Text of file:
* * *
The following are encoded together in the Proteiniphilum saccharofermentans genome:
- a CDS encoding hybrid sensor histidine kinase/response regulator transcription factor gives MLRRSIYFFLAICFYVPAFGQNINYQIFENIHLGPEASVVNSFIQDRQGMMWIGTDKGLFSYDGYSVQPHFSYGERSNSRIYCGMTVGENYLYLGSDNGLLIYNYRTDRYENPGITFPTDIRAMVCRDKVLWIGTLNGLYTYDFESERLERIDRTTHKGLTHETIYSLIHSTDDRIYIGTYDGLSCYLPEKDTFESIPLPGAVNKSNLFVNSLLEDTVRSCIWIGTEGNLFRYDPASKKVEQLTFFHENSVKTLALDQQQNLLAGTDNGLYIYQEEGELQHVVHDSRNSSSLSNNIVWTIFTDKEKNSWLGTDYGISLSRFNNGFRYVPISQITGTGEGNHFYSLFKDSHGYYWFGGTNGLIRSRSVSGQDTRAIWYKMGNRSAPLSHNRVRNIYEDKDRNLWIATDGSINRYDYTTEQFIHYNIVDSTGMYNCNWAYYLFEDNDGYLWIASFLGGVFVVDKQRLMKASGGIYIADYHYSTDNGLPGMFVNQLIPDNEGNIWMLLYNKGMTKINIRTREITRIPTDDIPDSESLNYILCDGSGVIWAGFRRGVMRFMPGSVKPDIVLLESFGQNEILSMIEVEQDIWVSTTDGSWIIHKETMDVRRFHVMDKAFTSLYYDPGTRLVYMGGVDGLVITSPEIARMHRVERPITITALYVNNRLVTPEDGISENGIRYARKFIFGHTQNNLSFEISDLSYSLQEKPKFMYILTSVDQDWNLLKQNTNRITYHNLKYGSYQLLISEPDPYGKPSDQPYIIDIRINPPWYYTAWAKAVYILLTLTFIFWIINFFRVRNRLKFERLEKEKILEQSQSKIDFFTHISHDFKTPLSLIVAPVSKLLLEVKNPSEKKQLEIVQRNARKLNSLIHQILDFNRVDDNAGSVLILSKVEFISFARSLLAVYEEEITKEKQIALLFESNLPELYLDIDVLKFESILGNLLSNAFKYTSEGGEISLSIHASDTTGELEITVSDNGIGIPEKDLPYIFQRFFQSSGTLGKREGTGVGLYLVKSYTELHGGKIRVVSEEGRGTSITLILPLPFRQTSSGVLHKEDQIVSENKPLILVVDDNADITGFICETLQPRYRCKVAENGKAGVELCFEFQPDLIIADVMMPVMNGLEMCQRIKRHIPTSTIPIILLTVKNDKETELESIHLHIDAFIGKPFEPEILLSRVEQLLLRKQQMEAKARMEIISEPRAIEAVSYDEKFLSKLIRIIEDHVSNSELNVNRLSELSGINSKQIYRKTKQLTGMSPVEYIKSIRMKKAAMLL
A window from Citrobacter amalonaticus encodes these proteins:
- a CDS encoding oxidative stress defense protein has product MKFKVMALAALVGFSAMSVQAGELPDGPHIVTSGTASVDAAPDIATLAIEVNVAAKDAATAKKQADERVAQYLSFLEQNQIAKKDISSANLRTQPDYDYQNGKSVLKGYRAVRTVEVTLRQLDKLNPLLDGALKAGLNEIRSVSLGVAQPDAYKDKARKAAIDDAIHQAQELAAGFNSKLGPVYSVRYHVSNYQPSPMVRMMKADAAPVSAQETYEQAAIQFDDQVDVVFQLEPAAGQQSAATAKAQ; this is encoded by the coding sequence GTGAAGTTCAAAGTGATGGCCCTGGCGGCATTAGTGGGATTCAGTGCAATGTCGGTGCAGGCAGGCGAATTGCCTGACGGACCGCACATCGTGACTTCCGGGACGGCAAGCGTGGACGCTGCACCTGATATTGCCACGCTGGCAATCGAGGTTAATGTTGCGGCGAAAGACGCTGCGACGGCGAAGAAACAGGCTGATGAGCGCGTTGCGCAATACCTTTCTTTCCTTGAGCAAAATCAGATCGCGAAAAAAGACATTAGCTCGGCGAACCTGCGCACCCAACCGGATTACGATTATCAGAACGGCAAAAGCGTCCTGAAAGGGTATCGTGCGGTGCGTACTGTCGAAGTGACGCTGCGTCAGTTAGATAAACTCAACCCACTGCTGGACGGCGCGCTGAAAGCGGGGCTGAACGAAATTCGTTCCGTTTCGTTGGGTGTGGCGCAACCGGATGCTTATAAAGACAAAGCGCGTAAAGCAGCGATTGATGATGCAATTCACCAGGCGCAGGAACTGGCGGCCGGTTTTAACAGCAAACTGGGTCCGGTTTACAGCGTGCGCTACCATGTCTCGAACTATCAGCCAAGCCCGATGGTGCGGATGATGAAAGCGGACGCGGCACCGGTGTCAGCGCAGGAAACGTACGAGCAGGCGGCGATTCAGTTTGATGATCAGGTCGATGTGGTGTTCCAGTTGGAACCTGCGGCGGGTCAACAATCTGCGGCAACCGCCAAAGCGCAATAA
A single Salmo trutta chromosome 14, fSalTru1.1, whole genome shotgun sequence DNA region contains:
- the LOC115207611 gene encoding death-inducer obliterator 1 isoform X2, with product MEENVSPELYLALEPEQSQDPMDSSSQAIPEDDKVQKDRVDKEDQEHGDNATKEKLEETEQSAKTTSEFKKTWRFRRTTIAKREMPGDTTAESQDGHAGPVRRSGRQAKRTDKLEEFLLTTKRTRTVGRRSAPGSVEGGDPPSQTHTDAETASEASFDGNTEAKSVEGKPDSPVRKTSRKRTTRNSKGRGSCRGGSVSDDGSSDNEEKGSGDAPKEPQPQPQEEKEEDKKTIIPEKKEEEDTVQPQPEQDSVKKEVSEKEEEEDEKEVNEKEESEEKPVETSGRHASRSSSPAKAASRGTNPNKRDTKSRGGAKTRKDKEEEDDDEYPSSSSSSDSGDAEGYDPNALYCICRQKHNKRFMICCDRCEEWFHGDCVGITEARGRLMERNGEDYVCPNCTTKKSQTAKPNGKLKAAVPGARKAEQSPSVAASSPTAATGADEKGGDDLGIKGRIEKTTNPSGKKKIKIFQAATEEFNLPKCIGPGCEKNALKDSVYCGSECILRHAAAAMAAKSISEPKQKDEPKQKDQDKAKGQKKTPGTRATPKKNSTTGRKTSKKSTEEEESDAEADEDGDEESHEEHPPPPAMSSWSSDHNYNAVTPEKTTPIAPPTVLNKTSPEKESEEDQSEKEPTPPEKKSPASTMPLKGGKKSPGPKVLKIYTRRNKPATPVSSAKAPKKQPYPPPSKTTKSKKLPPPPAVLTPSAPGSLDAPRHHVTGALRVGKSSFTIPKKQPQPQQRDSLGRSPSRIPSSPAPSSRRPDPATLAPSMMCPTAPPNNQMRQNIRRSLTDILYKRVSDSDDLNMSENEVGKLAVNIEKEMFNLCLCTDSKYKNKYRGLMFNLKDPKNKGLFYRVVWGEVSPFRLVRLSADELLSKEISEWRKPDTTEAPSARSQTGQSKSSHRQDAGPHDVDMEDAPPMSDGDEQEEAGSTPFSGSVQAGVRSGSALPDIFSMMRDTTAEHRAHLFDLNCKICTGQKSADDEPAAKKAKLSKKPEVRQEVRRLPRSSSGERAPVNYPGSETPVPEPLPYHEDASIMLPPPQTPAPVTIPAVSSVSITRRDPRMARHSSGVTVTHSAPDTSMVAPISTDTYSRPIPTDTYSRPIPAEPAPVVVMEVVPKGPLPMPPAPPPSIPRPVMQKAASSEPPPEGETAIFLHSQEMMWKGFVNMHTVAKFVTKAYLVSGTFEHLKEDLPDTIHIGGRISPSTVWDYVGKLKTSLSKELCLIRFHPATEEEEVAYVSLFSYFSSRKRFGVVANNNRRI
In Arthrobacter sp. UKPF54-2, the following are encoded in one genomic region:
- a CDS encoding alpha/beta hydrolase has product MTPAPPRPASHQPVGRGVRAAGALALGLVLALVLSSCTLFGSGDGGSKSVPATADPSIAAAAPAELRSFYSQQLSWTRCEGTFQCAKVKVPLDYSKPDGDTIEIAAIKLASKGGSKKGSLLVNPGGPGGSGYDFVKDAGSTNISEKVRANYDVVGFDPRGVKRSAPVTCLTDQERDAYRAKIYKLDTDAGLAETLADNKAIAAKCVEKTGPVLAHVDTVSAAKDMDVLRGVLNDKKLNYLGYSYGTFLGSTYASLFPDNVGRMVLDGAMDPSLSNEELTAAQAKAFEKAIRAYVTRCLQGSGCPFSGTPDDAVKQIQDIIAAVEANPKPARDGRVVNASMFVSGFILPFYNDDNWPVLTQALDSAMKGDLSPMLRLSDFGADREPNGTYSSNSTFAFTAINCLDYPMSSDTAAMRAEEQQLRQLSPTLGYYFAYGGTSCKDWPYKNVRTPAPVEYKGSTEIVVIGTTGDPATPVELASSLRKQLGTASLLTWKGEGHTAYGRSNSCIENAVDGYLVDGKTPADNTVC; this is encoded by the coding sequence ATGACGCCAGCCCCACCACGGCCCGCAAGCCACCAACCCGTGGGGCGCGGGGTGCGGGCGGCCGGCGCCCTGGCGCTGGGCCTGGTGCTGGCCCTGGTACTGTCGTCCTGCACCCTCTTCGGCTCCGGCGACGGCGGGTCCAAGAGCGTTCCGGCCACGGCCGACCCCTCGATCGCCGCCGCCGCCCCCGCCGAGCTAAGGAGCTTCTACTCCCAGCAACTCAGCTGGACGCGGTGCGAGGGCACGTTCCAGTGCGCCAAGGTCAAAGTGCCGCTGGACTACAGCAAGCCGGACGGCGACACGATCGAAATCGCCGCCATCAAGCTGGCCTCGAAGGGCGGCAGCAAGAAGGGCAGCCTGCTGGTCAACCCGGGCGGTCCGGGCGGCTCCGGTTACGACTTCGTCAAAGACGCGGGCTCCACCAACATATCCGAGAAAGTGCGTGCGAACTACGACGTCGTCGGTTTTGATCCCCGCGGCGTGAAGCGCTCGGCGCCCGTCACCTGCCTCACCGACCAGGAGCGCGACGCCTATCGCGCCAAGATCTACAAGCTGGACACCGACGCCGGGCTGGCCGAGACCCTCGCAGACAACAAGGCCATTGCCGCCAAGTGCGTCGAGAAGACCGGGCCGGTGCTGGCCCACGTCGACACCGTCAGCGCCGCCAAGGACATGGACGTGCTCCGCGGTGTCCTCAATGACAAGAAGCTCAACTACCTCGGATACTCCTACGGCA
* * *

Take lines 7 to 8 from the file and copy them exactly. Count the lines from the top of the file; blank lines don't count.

In Arthrobacter sp. UKPF54-2, the following are encoded in one genomic region:
- a CDS encoding alpha/beta hydrolase has product MTPAPPRPASHQPVGRGVRAAGALALGLVLALVLSSCTLFGSGDGGSKSVPATADPSIAAAAPAELRSFYSQQLSWTRCEGTFQCAKVKVPLDYSKPDGDTIEIAAIKLASKGGSKKGSLLVNPGGPGGSGYDFVKDAGSTNISEKVRANYDVVGFDPRGVKRSAPVTCLTDQERDAYRAKIYKLDTDAGLAETLADNKAIAAKCVEKTGPVLAHVDTVSAAKDMDVLRGVLNDKKLNYLGYSYGTFLGSTYASLFPDNVGRMVLDGAMDPSLSNEELTAAQAKAFEKAIRAYVTRCLQGSGCPFSGTPDDAVKQIQDIIAAVEANPKPARDGRVVNASMFVSGFILPFYNDDNWPVLTQALDSAMKGDLSPMLRLSDFGADREPNGTYSSNSTFAFTAINCLDYPMSSDTAAMRAEEQQLRQLSPTLGYYFAYGGTSCKDWPYKNVRTPAPVEYKGSTEIVVIGTTGDPATPVELASSLRKQLGTASLLTWKGEGHTAYGRSNSCIENAVDGYLVDGKTPADNTVC; this is encoded by the coding sequence ATGACGCCAGCCCCACCACGGCCCGCAAGCCACCAACCCGTGGGGCGCGGGGTGCGGGCGGCCGGCGCCCTGGCGCTGGGCCTGGTGCTGGCCCTGGTACTGTCGTCCTGCACCCTCTTCGGCTCCGGCGACGGCGGGTCCAAGAGCGTTCCGGCCACGGCCGACCCCTCGATCGCCGCCGCCGCCCCCGCCGAGCTAAGGAGCTTCTACTCCCAGCAACTCAGCTGGACGCGGTGCGAGGGCACGTTCCAGTGCGCCAAGGTCAAAGTGCCGCTGGACTACAGCAAGCCGGACGGCGACACGATCGAAATCGCCGCCATCAAGCTGGCCTCGAAGGGCGGCAGCAAGAAGGGCAGCCTGCTGGTCAACCCGGGCGGTCCGGGCGGCTCCGGTTACGACTTCGTCAAAGACGCGGGCTCCACCAACATATCCGAGAAAGTGCGTGCGAACTACGACGTCGTCGGTTTTGATCCCCGCGGCGTGAAGCGCTCGGCGCCCGTCACCTGCCTCACCGACCAGGAGCGCGACGCCTATCGCGCCAAGATCTACAAGCTGGACACCGACGCCGGGCTGGCCGAGACCCTCGCAGACAACAAGGCCATTGCCGCCAAGTGCGTCGAGAAGACCGGGCCGGTGCTGGCCCACGTCGACACCGTCAGCGCCGCCAAGGACATGGACGTGCTCCGCGGTGTCCTCAATGACAAGAAGCTCAACTACCTCGGATACTCCTACGGCA